Multiple sclerosis sufferer Debbie Purdy won a landmark appeal to the highest court in the land today in her battle to clarify the law on assisted suicide.
Five Law Lords unanimously backed her call for a policy statement from the Director of Public Prosecutions on the circumstances in which a person such as her husband might face prosecution for helping a loved one end their life abroad.
Ms Purdy, 46, married to Cuban violinist Omar Puente, took her case to the House of Lords after the High Court and Court of Appeal held that it was for Parliament, not the courts, to change the law.
The Law Lords agreed that changes were a matter for Parliament, but upheld Ms Purdy's argument that the DPP, Keir Starmer QC, should put in writing the factors that he regarded as relevant in deciding whether or not to prosecute.
Ms Purdy said in response to the decision: "I'm ecstatic.
"I am eagerly awaiting the DPP's policy publication so that we can make an informed decision to make sure what we do does not risk prosecution.
"I feel like I have my life back."
The judgment, which will bring reassurance to thousands of people faced with the same dilemma, was the final ruling to be handed down by the Law Lords before they move across Parliament Square to the new Supreme Court in the Autumn, ending more than 100 years of legal history.
Earlier this month, an amendment to remove the threat of prosecution from those who go abroad to help terminally-ill patients die was defeated by peers in the House of Lords sitting not as a court but as the second chamber of Parliament.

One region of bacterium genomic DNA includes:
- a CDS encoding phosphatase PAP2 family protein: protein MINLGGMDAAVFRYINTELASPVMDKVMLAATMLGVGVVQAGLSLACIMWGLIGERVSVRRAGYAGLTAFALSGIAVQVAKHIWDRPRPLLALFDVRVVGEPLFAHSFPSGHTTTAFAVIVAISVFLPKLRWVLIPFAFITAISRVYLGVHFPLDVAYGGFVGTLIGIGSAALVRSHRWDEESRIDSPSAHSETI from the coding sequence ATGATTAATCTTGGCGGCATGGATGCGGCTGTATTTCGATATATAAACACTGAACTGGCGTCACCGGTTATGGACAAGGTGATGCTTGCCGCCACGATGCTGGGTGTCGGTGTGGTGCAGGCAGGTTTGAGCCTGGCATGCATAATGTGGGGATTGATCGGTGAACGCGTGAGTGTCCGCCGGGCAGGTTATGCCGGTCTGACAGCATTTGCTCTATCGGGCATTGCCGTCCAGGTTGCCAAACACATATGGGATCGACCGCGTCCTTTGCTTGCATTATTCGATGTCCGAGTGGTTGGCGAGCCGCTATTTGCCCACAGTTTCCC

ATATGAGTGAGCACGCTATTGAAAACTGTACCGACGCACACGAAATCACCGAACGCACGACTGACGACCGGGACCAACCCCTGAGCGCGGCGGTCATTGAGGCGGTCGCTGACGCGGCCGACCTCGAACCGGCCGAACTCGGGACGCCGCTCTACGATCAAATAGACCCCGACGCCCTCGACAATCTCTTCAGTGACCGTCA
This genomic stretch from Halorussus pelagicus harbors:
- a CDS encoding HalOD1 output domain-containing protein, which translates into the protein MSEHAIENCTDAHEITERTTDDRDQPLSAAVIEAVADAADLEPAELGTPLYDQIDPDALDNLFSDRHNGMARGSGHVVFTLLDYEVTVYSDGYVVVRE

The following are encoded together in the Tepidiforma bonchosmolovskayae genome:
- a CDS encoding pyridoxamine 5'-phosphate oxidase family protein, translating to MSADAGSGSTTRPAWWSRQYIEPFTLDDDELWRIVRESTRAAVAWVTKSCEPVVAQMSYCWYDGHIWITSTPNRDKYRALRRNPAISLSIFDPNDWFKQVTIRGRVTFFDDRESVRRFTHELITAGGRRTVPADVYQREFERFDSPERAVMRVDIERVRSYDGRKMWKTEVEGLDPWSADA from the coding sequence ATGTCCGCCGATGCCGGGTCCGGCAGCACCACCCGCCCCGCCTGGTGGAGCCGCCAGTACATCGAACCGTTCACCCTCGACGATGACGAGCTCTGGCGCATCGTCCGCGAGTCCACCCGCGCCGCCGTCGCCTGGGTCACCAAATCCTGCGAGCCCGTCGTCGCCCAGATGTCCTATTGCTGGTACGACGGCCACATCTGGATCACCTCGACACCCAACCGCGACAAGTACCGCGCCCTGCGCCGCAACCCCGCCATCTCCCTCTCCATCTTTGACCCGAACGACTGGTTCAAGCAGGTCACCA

Giving judgment in Ms Purdy's case today, Lord Hope, sitting with Lords Phillips, Brown and Neuberger and Baroness Hale, said it was no part of the Law Lords' function to decriminalise assisted suicide.
No-one who had listened to the recent debate on the amendment proposed by former Lord Chancellor Lord Falconer could doubt the strength of feeling on either side or the difficulties that a change in the law might give rise to.
But the DPP should be required to set out an "offence-specific policy" identifying the facts and circumstances that he would take into account in deciding whether it was in the public interest to prosecute under the Suicide Act. Helping someone to commit suicide is punishable by up to 14 years imprisonment.
The judgment also came in the same month that the Royal College of Nursing declared it was dropping its opposition to assisted suicide and adopting a neutral stance.
And in a recent poll, 74 per cent of respondents said doctors should be allowed to help terminally-ill patients to end their lives.
As many as 115 people from the UK have gone to the Swiss clinic Dignitas to die, but no-one has been prosecuted so far.
Lord Pannick QC, for Ms Purdy, had told the Law Lords that, unless the law was clarified, she might be forced to end her life earlier than she planned because her husband would be unable to help her, without risking prosecution, if she became totally dependent.
If the risk of prosecution was sufficiently low, she could wait until the very last minute before travelling with her husband's assistance, he said.
If the risk was high, she would have to go earlier while she was still fit enough to travel without assistance.
Ms Purdy, from Undercliffe, Bradford, West Yorkshire, was diagnosed with MS in 1995.Reuse content